Who is the Best Criminal Defense Lawyer in Charlotte?
The practice of law has changed in the last 25 years. Once, people hired a lawyer based on relationships and personal recommendations from people they knew, not strangers.
If you got arrested or received a traffic ticket, you’d ask friends and family about lawyers.
That’s because you valued the source of those opinions. It wasn't some random person online. That’s why you asked their opinion in the first place. You knew, and trusted, what they had to say.
Your “family attorney” also may have lived just down the street or coached your local team. Maybe you went to church with a lawyer or your parents hired an attorney to write a will or help do a closing on a home.
That was especially true in smaller towns, where many if not most lawyers were considered “general practitioners.”
You knew them and they knew you, if only in passing. You’d say “hey” to them in the store and around town.
Small town attorneys did a little bit of everything, whether it included negotiating a fair settlement after an accident, to handling a beloved grandparent’s estate after they passed.
Times have changed a lot since then, both in the perception of lawyers and the legal system as a whole. In the past, most people understood the utility of retaining legal counsel.
Handling legal matters was important enough that you trusted a licensed attorney because, well, they went to law school for that and lawyers are licensed to practice law.
If you needed surgery, you saw a doctor. If you had legal troubles, you saw an attorney.
While, like now, you could always could serve as your own attorney in North Carolina, there was a famous saying (supposedly by Abraham Lincoln) regarding criminal trials.
The adage remains to this day that a person (even an attorney) who represents himself in court, “Has a fool for a client.”
In the era of DIY “do it yourself” for just about everything nowadays, people facing legal issues all too often assume they can look something up on the internet and handle it. Sometimes that works. Other times, not so much.
There’s No Such Thing as a “Best Lawyer”
“As attorneys, we spend a tremendous amount of time correcting a lot incorrect information out there from sources who have absolutely no idea what they’re talking about.”
– Bill Powers
While questions abound online about “best lawyers,” we firmly believe there really is no such thing. “Who is the best defense attorney in Charlotte?” you may ask.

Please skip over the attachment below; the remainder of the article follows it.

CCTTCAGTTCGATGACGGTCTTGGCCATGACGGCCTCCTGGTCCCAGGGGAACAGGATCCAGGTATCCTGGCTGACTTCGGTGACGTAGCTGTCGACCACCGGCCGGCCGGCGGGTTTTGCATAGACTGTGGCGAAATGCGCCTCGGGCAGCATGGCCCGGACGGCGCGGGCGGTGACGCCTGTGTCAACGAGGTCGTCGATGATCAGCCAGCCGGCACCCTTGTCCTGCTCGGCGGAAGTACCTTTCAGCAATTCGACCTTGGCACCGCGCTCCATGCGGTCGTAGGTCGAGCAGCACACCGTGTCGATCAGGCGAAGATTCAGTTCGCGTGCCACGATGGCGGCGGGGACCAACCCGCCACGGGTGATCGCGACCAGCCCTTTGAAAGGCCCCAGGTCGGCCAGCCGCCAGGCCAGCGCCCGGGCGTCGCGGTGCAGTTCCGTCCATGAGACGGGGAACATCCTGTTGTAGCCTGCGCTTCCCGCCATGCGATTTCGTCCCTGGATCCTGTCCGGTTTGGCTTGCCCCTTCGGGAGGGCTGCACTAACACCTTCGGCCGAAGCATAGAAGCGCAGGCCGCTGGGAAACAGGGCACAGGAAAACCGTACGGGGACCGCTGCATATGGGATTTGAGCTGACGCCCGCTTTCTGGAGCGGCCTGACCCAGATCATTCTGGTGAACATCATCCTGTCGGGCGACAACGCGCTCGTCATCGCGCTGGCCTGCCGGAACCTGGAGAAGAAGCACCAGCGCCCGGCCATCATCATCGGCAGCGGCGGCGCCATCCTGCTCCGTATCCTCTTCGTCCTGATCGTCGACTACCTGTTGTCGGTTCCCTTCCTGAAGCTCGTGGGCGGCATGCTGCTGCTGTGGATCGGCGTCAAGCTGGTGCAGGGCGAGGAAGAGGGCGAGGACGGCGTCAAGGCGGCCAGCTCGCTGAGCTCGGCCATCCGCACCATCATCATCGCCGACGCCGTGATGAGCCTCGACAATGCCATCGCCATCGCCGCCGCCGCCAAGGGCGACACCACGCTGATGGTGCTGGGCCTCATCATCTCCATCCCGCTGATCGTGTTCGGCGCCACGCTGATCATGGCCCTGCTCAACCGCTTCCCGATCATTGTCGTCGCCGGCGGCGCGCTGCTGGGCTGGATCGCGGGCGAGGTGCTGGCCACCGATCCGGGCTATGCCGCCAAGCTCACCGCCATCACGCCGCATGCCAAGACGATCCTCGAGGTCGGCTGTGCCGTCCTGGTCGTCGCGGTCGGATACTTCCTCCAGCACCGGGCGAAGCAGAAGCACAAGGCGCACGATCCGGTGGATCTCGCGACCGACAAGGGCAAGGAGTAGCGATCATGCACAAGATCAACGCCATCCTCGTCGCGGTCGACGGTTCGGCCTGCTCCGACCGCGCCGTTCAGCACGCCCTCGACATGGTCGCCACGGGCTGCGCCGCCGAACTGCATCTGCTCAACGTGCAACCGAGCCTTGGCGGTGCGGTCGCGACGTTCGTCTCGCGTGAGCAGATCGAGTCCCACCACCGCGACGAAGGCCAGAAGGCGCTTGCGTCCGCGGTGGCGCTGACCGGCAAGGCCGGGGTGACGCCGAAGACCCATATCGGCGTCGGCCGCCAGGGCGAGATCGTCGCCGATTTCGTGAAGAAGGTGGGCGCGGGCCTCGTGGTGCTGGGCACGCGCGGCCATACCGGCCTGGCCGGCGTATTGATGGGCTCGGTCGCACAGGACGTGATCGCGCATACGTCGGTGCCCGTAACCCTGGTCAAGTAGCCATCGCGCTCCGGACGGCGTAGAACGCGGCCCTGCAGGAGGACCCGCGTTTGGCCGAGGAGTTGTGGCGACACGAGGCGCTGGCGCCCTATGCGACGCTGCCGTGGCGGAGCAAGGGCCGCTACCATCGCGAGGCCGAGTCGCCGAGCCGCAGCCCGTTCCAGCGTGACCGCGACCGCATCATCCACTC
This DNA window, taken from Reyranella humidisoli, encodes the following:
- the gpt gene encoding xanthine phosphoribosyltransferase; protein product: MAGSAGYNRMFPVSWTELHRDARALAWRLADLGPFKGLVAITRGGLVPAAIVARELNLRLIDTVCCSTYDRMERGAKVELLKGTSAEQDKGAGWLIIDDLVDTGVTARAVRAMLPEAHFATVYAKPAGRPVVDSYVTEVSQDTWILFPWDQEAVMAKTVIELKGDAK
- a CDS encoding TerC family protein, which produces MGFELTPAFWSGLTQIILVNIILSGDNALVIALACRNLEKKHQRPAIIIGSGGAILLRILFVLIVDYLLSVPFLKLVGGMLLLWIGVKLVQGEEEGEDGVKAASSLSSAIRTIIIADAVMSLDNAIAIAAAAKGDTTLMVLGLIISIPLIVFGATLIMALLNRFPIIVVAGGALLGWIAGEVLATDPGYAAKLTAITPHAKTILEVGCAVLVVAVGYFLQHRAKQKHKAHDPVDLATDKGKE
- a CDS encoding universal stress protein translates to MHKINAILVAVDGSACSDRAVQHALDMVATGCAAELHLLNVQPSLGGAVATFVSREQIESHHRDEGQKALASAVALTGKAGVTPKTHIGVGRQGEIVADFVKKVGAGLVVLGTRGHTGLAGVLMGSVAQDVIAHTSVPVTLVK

Our answer is: There isn’t one. There are a lot of very good attorneys in Charlotte, North Carolina.
While we’d be honored to talk to you about your legal issue and share our qualifications, it’s important you take your time and carefully consider any decision you make about legal representation.
Weigh your options. Consider the cost of legal fees relative to the level of training and experience of the attorney. Don’t just look at the number of reviews.
See what people say about lawyers… and what the attorneys say back. What rings true, based on your life experiences and common sense? Is it applicable to your individual needs or goals? Is it at all related to your type of legal matter or case?
Determining what’s “best” of anything in life is largely a matter of personal preference and subjective opinion. That’s as true for criminal defense attorneys as it is for ice cream flavors.
Think to yourself, who is the best dentist in Charlotte? Who is the best car dealer in Mecklenburg County? Who is the best doctor? What’s the best type of barbecue, eastern or western NC? And why?
Would your best friend agree with you 100% on those answers?
What someone else may think is best, especially someone you don’t know, really isn’t all that helpful.
Don’t just trust Google and local search results that may have more to do with what cell-phone tower you’re near than anything else.
Dig deeper. Do your homework. Ask questions. Check out the attorney’s reputation in the legal community.
- What professional accolades have they received?
- Are they known and trusted in the legal profession?
- Do they publish legal materials?
- Do they teach Continuing Legal Education?
- Why do they practice law?
- Do they serve in leadership roles in the legal profession?
- Are they active in the administration of justice?
- How long have they practiced law?
Lawyers are subject to the same frailties of being human as every other person you know. We have relative strengths and weaknesses. We’re better at some things and maybe worse at others.
“After more than 26 years of courtroom experience, I understand how to try a case and get the nuances of practicing law. If you need to know how to frame out a window or drive an 18-wheeler, I’m not your guy.”
– Bill Powers
As the criminal laws have developed, more-and-more attorneys have chosen to seek “specialty certification” for certain practice areas. For example, you may have heard an attorney refer to themselves as a “board certified specialist.”
Frankly, some of that is a matter of personal preference. You probably have things you like doing at work more than others. That’s true for lawyers too.
There is another reason why attorneys “specialize.” The law has gotten pretty complicated.
Obtaining certification represents a dedication to an area of practice, involving substantial experience handling such matters. It also exemplifies a positive reputation in the legal community.
Specialization requires professional letters of recommendation from judges and other lawyers familiar with that attorney’s professional accomplishments.
It also requires passing a pretty tough certification exam.Call Bill Powers – National Board of Trial Advocacy Criminal Law Specialist
- Former President of the North Carolina Advocates for Justice
- Practicing Law in NC since 1992
- Experienced Courtroom Advocate
- Regular Continuing Legal Education Seminar Chair, Host, and Instructor
- Background Info on Bill Powers